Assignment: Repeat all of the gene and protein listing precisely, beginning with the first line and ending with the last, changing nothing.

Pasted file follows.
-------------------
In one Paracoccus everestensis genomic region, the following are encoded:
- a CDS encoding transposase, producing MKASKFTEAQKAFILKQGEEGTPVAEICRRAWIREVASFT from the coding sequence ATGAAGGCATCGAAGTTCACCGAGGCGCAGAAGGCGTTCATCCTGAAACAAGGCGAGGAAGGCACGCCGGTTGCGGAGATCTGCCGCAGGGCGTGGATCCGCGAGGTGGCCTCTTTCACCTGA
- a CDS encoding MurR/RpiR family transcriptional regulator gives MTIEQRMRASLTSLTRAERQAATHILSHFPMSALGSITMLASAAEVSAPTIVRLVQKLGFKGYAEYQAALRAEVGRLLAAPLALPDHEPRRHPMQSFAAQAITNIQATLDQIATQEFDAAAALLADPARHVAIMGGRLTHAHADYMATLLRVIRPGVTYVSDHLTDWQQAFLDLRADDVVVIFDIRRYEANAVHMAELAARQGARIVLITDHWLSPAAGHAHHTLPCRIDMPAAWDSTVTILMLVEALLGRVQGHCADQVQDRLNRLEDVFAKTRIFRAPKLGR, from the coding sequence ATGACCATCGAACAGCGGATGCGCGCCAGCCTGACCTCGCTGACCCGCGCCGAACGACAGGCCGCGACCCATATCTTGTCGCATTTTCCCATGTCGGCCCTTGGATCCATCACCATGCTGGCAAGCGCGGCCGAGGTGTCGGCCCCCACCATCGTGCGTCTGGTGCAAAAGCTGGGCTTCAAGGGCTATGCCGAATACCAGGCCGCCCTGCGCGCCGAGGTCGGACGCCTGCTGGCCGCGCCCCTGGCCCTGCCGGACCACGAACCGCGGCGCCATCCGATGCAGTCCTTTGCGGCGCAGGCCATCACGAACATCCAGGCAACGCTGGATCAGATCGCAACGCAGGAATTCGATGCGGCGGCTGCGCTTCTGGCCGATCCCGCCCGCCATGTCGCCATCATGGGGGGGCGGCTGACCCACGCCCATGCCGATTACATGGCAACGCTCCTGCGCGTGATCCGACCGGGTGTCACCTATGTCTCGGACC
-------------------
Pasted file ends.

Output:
In one Paracoccus everestensis genomic region, the following are encoded:
- a CDS encoding transposase, producing MKASKFTEAQKAFILKQGEEGTPVAEICRRAWIREVASFT from the coding sequence ATGAAGGCATCGAAGTTCACCGAGGCGCAGAAGGCGTTCATCCTGAAACAAGGCGAGGAAGGCACGCCGGTTGCGGAGATCTGCCGCAGGGCGTGGATCCGCGAGGTGGCCTCTTTCACCTGA
- a CDS encoding MurR/RpiR family transcriptional regulator gives MTIEQRMRASLTSLTRAERQAATHILSHFPMSALGSITMLASAAEVSAPTIVRLVQKLGFKGYAEYQAALRAEVGRLLAAPLALPDHEPRRHPMQSFAAQAITNIQATLDQIATQEFDAAAALLADPARHVAIMGGRLTHAHADYMATLLRVIRPGVTYVSDHLTDWQQAFLDLRADDVVVIFDIRRYEANAVHMAELAARQGARIVLITDHWLSPAAGHAHHTLPCRIDMPAAWDSTVTILMLVEALLGRVQGHCADQVQDRLNRLEDVFAKTRIFRAPKLGR, from the coding sequence ATGACCATCGAACAGCGGATGCGCGCCAGCCTGACCTCGCTGACCCGCGCCGAACGACAGGCCGCGACCCATATCTTGTCGCATTTTCCCATGTCGGCCCTTGGATCCATCACCATGCTGGCAAGCGCGGCCGAGGTGTCGGCCCCCACCATCGTGCGTCTGGTGCAAAAGCTGGGCTTCAAGGGCTATGCCGAATACCAGGCCGCCCTGCGCGCCGAGGTCGGACGCCTGCTGGCCGCGCCCCTGGCCCTGCCGGACCACGAACCGCGGCGCCATCCGATGCAGTCCTTTGCGGCGCAGGCCATCACGAACATCCAGGCAACGCTGGATCAGATCGCAACGCAGGAATTCGATGCGGCGGCTGCGCTTCTGGCCGATCCCGCCCGCCATGTCGCCATCATGGGGGGGCGGCTGACCCACGCCCATGCCGATTACATGGCAACGCTCCTGCGCGTGATCCGACCGGGTGTCACCTATGTCTCGGACC